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Big D's surprise starter

George Selvie has stepped up in place of Anthony Spencer. Jeff Fedotin

Print This October 01, 2013, 12:00 PM EST
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Cowboys training camp had already started, but George Selvie, a free agent, was still on the street — literally.

After returning from a late July workout at his gym in his hometown of Pensacola, Fla., Selvie was driving on the road when he returned a missed call from Deryk Gilmore, his agent.

Gilmore told the defensive end that the Cowboys wanted to bring him in. By the next afternoon, he signed a contract and was already on the Oxnard, Calif. field.

“I tried to make some plays, and that’s what I did,” Selvie told NFP. “The rest is history.”

Indeed after recording 10 tackles, three sacks and four QB pressures during the preseason, he earned more than a roster spot. In place of LDE Anthony Spencer, who received the franchise tag this year but is out for the season following microfracture knee surgery, Selvie has started every game during the 2013 regular season and responded with 11 tackles, three sacks and a fumble recovery.

“Having a chance to start for the Cowboys is always a blessing,” Selvie said. “It’s a big role to fill.”

Selvie has found a nice fit with the Cowboys, one of the rare NFL teams that still runs the Tampa Two, the same defense in which Selvie excelled at South Florida.

The Rams selected the two-time All-American in the seventh round of the 2010 NFL Draft, and Selvie played in all 16 games his rookie year. Though St. Louis ran a 4-3, it employed Selvie as a hybrid joker. Instead of concentrating on rushing the passer off the edge, he dropped in pass coverage, his hand often wasn’t in the dirt and he played inside on third down.

The Rams released him, and he played for the Panthers for one year and the Jaguars for two. Jacksonville primarily used him on first and second down, robbing Selvie of his best asset, attacking the quarterback on third down, and Selvie only notched 1.5 sacks over two years.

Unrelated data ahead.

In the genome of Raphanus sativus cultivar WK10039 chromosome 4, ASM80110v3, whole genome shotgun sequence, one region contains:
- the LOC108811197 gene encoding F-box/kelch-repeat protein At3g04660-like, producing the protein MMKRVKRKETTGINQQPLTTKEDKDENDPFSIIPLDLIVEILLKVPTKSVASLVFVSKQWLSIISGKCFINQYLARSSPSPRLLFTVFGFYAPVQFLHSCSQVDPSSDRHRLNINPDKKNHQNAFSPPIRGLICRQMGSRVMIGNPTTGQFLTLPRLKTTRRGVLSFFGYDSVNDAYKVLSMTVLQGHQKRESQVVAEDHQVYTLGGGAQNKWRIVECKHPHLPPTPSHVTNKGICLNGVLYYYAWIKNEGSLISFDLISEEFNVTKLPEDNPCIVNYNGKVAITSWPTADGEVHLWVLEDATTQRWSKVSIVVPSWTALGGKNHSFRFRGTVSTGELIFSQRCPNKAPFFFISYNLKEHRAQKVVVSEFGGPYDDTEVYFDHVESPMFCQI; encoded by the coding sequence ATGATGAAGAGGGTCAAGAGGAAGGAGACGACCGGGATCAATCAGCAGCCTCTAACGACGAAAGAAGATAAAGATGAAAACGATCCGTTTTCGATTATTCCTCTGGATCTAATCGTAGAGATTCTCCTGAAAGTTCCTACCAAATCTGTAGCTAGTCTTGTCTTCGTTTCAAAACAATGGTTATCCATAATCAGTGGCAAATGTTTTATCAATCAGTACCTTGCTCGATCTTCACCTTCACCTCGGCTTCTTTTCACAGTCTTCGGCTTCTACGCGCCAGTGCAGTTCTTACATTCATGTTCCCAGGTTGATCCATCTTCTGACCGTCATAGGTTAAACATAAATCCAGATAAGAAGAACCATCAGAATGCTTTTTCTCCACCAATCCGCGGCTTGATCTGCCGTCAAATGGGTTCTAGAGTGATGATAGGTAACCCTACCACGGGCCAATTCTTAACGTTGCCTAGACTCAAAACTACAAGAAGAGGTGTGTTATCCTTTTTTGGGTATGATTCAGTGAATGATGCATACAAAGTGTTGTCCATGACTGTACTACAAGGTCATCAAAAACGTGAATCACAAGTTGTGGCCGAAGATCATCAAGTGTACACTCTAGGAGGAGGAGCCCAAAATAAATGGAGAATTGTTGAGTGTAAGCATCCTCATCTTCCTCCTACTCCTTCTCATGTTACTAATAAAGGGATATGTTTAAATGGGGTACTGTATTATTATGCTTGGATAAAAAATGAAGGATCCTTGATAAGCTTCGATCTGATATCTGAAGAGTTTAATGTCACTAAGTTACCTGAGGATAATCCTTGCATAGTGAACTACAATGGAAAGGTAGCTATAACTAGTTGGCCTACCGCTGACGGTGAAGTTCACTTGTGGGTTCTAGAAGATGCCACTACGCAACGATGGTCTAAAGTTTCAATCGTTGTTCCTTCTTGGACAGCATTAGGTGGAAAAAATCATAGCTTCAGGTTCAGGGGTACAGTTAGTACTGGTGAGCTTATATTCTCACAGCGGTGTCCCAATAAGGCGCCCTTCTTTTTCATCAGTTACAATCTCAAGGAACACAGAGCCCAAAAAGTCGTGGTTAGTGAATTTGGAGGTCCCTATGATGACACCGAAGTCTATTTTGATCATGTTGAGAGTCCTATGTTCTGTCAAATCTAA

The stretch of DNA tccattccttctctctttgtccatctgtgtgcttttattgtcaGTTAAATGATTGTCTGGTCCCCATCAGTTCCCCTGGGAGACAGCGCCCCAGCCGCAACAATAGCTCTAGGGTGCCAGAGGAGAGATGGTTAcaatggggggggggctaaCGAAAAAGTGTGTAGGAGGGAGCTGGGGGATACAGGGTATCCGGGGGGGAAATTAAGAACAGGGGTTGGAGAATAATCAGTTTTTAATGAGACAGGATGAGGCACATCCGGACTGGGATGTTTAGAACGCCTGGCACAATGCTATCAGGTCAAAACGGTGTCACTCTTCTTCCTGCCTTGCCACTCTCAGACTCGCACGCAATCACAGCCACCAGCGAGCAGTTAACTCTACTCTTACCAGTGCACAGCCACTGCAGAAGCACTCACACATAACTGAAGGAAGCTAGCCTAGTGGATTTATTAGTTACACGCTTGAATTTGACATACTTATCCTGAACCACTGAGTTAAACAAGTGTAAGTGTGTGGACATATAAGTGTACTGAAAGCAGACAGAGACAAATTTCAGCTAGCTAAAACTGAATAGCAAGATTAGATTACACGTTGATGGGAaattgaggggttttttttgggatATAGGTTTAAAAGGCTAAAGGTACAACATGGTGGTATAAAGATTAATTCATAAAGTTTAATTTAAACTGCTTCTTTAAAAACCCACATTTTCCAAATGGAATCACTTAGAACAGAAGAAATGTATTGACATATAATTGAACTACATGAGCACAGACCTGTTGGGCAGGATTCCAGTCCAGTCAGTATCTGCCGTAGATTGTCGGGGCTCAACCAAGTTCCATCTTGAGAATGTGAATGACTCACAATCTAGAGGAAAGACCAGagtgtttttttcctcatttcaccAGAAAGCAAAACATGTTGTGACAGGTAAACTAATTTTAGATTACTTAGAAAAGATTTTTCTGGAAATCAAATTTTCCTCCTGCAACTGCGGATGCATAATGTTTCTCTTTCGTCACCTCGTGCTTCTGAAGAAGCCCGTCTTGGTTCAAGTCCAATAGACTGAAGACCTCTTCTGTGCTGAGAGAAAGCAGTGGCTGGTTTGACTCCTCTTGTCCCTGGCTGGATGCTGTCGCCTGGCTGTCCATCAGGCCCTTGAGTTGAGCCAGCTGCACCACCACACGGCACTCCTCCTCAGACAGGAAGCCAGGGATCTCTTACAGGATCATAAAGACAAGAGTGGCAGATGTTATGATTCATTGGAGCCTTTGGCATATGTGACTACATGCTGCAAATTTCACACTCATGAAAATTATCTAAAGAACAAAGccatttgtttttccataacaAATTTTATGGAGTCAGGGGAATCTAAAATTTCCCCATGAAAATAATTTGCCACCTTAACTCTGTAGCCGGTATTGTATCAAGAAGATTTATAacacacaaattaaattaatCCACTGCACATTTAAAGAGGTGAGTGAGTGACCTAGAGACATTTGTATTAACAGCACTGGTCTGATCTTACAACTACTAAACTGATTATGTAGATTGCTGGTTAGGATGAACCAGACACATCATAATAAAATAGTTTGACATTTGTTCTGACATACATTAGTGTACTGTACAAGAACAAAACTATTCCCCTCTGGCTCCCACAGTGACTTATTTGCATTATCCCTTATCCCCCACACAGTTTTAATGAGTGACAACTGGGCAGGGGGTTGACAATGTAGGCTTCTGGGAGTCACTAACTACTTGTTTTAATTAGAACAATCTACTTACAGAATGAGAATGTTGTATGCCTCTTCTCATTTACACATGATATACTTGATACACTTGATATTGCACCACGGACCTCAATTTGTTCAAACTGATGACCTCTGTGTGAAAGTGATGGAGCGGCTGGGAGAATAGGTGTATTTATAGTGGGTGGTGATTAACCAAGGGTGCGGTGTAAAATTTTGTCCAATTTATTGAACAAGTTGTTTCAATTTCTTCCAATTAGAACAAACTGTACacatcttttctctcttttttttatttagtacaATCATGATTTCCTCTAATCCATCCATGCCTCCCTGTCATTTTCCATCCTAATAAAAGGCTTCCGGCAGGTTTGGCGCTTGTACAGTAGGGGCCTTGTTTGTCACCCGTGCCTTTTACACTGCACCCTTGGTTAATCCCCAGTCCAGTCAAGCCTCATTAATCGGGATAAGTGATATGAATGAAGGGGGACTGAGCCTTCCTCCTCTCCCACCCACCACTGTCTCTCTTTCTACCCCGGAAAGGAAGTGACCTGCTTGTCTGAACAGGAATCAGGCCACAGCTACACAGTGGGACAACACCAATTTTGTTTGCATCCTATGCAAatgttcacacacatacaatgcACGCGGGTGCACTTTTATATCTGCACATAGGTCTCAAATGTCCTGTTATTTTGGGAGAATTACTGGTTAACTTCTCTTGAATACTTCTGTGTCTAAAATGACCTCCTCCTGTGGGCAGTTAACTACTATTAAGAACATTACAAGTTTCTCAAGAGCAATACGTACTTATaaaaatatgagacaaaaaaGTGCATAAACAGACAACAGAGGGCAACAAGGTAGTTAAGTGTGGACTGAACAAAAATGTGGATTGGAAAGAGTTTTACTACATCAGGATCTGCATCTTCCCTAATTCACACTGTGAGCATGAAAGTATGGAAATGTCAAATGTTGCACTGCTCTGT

“That was frustrating,” Selvie said. “The Cowboys gave me an opportunity to rush the passer, and I’m grateful for that.”

George SelvieSelvie notched just one sack last season with the Jaguars, but has recorded three through four games with Dallas in 2013.

The Cowboys scheme is perfect for Selvie because the primary job of the front four is to generate pressure. Defensive ends can be smaller, explosive players who blow by the tackle to get to the quarterback while the linebackers and safeties often drop deep in coverage.

“(The key is) just get off the ball,” Selvie said. “Just get to the quarterback.”

In their first year in Dallas, defensive coordinator Monte Kiffin and defensive line coach Rod Marinelli employ the system they helped originate with the Buccaneers. Rather than preach versatility from their defensive ends, they emphasize turnovers and run ball-strip drills every practice.

Selvie always had the potential to make game-changing plays. A sophomore star at South Florida, he ranked first in the country with 31.5 tackles for loss and second in sacks with 14.5. But injuries slowed him during a disappointing senior season, and he only notched 3.5 sacks.

That drop in production and his lack of girth caused him to fall to the 226th pick, the 19th of the seventh round.

Once a 217-pound freshman, Selvie ingested a 6,000-plus daily caloric load during the college season, but the 6-4 pass rusher’s weight often dropped below 230 pounds, and he never weighed more than 255. The Cowboys list him at 270, though that weight may be generous.

“Now I’m still a little light, but it’s easier for me to maintain weight,” Selvie said. “Being a little bit older, too, I got that old man weight…My metabolism’s slowed down.”

Another reason for his draft slide may have been that scouts seemed to forget about Selvie, turning their attention to a potential-laden player on the opposite side of him who joined South Florida during Selvie’s senior year.

That player, Jason Pierre-Paul, would go 15th in the same 2010 draft to the New York Giants after recording 6.5 sacks in his lone year at South Florida. A two-time Pro Bowler, Pierre-Paul has become one of the NFL’s best defensive players.

Though they are NFC East foes, Pierre-Paul and Selvie remain close and text each other weekly. Selvie’s team got the best of his former teammate’s in Week 1 as the Cowboys defeated the Giants 36-31.

More important bragging rights occurred in Week 3 when the Cowboys stomped the Rams, the team who drafted Selvie and then discarded him after a year, 31-7. Selvie had one of the Cowboys’ six sacks.

The Rams, though, are just one of the teams to overlook Selvie — whether it was passing on him in the draft or as a free agent.

“I have a little bit of a chip on my shoulder,” Selvie said. “I’ve been doubted.”

Follow Jeff on Twitter: @JFedotin

Jeff Fedotin has written for Packers.com, Pro Football Weekly, ESPN The Magazine, the Lawrence (Kan.) Journal-World and Rivals.com. After graduating from Northwestern University, he interned for the Buffalo Bills. During his football playing days at Pembroke Hill (Mo.) School, Fedotin was known for his bad knees and even worse blocking.  

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